Apple

David Pogue: iPhone Gets a Thumbs-Up


Photo copyright the New York Times, June 26 2007

David Pogue of the New York Times has one of the coolest jobs in the world. He's been playing with an iPhone for several days. Here is his first review (registration required), which I think is the second review anywhere (the first was written by Walter Mossberg in yesterday's Wall Street Journal). Check out the sample photos, too. Very impressive pictures, provided you take them in daylight and hold the device steady.

Geeky Friday: The Rise of "Surface Computers" and "Multi-Touch" Technology


In the spring of 1988, I was finishing my freshman year in high school, and Steve Jobs debuted his labor of love, the machine he left Apple to buid - the NeXT workstation. It had the slickest Graphic User Interface (GUI) ever, the most memory of any desktop at the time, and even had the option of an external, magneto optical disc drive, which I also think was an industry first. It also used the UNIX kernel in its revolutionary Operating System, called NeXTSTEP - the same kind of technology that now runs Mac OS X. I remember a NeXT showroom in Post Office Square in Boston in 1991, and I would go to the window and drool. But how could you browse the Internet if there were no consumer Internet providers at the time? How could you watch QuickTime movies if you couldn't download any from the Internet? Sure the GUI is cool, but after opening windows for a calendar, a development app, e-mail, a CD player, a game, and your one QuickTime movie, what could you actually do with a NeXT Cube in 1991? I'll let super geeks answer that. But when I thought about it, I could do all the computing I would ever want if I had a Mac Classic II, or even an Apple IIc+, one of the most practical and best-looking computers of the 1980s. And to think I couldn't afford a Mac Classic II, which was $1,200. The NeXT Cube started at $6,000, and could easily be priced up to $15,000 with laser printer, big monitor, and software.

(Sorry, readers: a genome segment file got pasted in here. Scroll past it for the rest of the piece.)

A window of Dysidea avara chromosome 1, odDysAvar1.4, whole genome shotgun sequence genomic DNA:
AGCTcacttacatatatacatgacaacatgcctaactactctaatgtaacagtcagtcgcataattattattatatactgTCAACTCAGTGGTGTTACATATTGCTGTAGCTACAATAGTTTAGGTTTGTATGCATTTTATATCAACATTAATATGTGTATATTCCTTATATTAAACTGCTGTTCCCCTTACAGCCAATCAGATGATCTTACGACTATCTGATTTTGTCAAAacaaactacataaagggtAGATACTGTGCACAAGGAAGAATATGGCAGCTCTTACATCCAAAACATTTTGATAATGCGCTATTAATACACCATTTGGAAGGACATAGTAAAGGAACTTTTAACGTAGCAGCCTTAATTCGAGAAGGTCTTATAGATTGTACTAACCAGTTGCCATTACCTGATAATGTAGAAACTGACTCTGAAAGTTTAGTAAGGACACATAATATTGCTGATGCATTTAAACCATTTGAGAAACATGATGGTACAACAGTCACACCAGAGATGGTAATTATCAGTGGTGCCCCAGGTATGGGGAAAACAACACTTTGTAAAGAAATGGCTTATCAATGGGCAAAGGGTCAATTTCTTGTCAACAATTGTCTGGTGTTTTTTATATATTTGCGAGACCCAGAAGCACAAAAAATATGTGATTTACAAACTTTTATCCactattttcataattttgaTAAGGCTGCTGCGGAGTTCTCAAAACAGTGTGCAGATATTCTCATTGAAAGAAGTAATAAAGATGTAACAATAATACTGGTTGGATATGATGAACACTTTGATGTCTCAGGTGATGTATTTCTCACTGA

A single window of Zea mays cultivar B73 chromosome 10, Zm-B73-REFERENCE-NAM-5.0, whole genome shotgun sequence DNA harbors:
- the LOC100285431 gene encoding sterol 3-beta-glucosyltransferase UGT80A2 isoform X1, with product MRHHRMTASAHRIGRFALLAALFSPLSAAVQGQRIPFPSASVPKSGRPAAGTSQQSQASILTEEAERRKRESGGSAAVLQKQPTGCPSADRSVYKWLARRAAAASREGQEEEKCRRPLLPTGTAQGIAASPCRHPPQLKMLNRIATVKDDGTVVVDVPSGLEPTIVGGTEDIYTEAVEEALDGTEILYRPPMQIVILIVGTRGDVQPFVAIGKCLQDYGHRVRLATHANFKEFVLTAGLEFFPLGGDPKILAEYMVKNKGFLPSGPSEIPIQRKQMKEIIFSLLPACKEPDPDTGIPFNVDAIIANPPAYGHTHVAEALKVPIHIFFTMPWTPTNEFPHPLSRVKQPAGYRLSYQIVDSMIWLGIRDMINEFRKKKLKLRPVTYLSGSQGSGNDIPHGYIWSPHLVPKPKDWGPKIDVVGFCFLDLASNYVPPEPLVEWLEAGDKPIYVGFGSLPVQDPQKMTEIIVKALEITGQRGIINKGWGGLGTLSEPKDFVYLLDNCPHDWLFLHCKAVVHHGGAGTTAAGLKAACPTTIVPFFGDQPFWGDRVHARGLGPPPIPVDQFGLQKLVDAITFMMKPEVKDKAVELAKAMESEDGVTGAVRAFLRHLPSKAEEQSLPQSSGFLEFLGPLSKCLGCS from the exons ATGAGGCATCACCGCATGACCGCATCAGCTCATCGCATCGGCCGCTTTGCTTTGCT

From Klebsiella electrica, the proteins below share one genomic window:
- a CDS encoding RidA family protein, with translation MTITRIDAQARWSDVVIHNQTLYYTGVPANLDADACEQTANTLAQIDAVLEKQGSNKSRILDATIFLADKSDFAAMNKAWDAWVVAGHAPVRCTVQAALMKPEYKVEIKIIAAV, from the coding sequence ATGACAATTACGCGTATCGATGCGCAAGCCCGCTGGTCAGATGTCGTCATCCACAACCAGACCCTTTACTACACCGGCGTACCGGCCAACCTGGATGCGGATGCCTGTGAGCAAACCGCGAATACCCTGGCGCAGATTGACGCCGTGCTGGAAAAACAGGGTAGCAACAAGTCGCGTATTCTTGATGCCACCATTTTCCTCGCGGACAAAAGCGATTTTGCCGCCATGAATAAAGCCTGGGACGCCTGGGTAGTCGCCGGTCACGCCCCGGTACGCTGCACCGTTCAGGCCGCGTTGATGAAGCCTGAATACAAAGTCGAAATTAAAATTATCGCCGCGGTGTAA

But NeXT gave the world the first graphical web server. It couldn't be a practical web browser in 1991, but a NeXT station played a key role in creating the World Wide Web. And it did prove that the UNIX language was the smoothest, most reliable foundation for an operating system, hence its use in Apple devices today. And from roughly 1992 through 1999, UNIX workstations were esed extensively at large corporations for application and web development. Sun Microsystems sold a lot of $5,000 & $10,000 SPARCstations to financial services firms and universities. They did a fine job until we had technology to do the same thing for much less (ahem, Linux).

Now are Apple and Microsoft ready to take us users somewhere very new and revolutionary again?

Surface Computers, which utilize fully-touchable glass surfaces and "multi-touch" technology, promise to let users use their hands to pretty much do anything - all without a keyboard and mouse. Check it out -

In this video from fastCompany.com, Jeff Han demonstrates how a conference room surface computer could work. He also helped build a drafting table version as a research scientist at NYU. Here is another demo of that table. Archetype would love this as he's an architect.

David Pogue of the NY Times has been following this relatively new technology for several weeks now. It is too early to tell if this technology will replace the keyboard and mouse interface. But the first mainstream product to use multi-touch technology, the Apple iPhone, is hitting the streets this July. If Apple gets ambitious, its next iMac could be something like the Jeff Han drafting table, or the new Microsoft furniture announced this week.

Here is a video of the Microsoft project, from Popular Mechanics.

It is probable that W Hotels will be installing Microsoft's product next year. But the public needs to accept the new buttonless interface in phones and other devices in order for surface computers and multi-touch technology to catch-on and replace (or compliment) the separate keyboard / mouse / monitor model.

I will say one thing, this kind of technology will not appeal to people who hate smudges and fingerprints. My girl would not be a fan of this sort of thing at all. If she does get an iPhone, she would have a fabric dustcloth in every bag and jacket she owns. Fingerprints bad!

Having a coffee table that doubles as your entertainment system remote control and photo lightbox is very very cool (that would save me so much time...processing vacation photos with my fingers while watching Baseball Tonight). Even having a hallway mirror that lets you read emails while checking your hair is cool, if also very silly. But there has to be a more fundamental breakthrough that makes this technology mainstream. Yup. That would be porn. Once porn comes to surface computing, it will take-off.